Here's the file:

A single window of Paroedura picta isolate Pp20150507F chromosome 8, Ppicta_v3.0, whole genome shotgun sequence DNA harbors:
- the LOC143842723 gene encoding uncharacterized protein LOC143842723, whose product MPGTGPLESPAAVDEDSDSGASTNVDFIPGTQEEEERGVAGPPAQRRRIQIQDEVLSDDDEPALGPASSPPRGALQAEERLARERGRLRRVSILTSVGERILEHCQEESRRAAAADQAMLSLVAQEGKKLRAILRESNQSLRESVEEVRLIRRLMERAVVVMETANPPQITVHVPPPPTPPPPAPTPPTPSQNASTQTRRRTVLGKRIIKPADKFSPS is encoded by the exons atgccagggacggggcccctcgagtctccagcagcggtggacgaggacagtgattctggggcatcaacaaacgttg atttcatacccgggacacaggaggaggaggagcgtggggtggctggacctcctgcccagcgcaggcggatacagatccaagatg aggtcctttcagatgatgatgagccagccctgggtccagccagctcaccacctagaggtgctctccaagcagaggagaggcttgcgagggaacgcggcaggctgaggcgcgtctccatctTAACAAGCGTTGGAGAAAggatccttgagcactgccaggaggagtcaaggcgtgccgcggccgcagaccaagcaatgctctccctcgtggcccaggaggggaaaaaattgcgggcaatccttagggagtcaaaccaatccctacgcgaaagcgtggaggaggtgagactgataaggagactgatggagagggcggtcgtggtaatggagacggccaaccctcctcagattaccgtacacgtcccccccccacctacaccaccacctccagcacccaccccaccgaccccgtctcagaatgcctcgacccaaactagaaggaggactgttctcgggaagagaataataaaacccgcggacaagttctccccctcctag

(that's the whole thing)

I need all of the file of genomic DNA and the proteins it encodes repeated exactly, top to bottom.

A single window of Paroedura picta isolate Pp20150507F chromosome 8, Ppicta_v3.0, whole genome shotgun sequence DNA harbors:
- the LOC143842723 gene encoding uncharacterized protein LOC143842723, whose product MPGTGPLESPAAVDEDSDSGASTNVDFIPGTQEEEERGVAGPPAQRRRIQIQDEVLSDDDEPALGPASSPPRGALQAEERLARERGRLRRVSILTSVGERILEHCQEESRRAAAADQAMLSLVAQEGKKLRAILRESNQSLRESVEEVRLIRRLMERAVVVMETANPPQITVHVPPPPTPPPPAPTPPTPSQNASTQTRRRTVLGKRIIKPADKFSPS is encoded by the exons atgccagggacggggcccctcgagtctccagcagcggtggacgaggacagtgattctggggcatcaacaaacgttg atttcatacccgggacacaggaggaggaggagcgtggggtggctggacctcctgcccagcgcaggcggatacagatccaagatg aggtcctttcagatgatgatgagccagccctgggtccagccagctcaccacctagaggtgctctccaagcagaggagaggcttgcgagggaacgcggcaggctgaggcgcgtctccatctTAACAAGCGTTGGAGAAAggatccttgagcactgccaggaggagtcaaggcgtgccgcggccgcagaccaagcaatgctctccctcgtggcccaggaggggaaaaaattgcgggcaatccttagggagtcaaaccaatccctacgcgaaagcgtggaggaggtgagactgataaggagactgatggagagggcggtcgtggtaatggagacggccaaccctcctcagattaccgtacacgtcccccccccacctacaccaccacctccagcacccaccccaccgaccccgtctcagaatgcctcgacccaaactagaaggaggactgttctcgggaagagaataataaaacccgcggacaagttctccccctcctag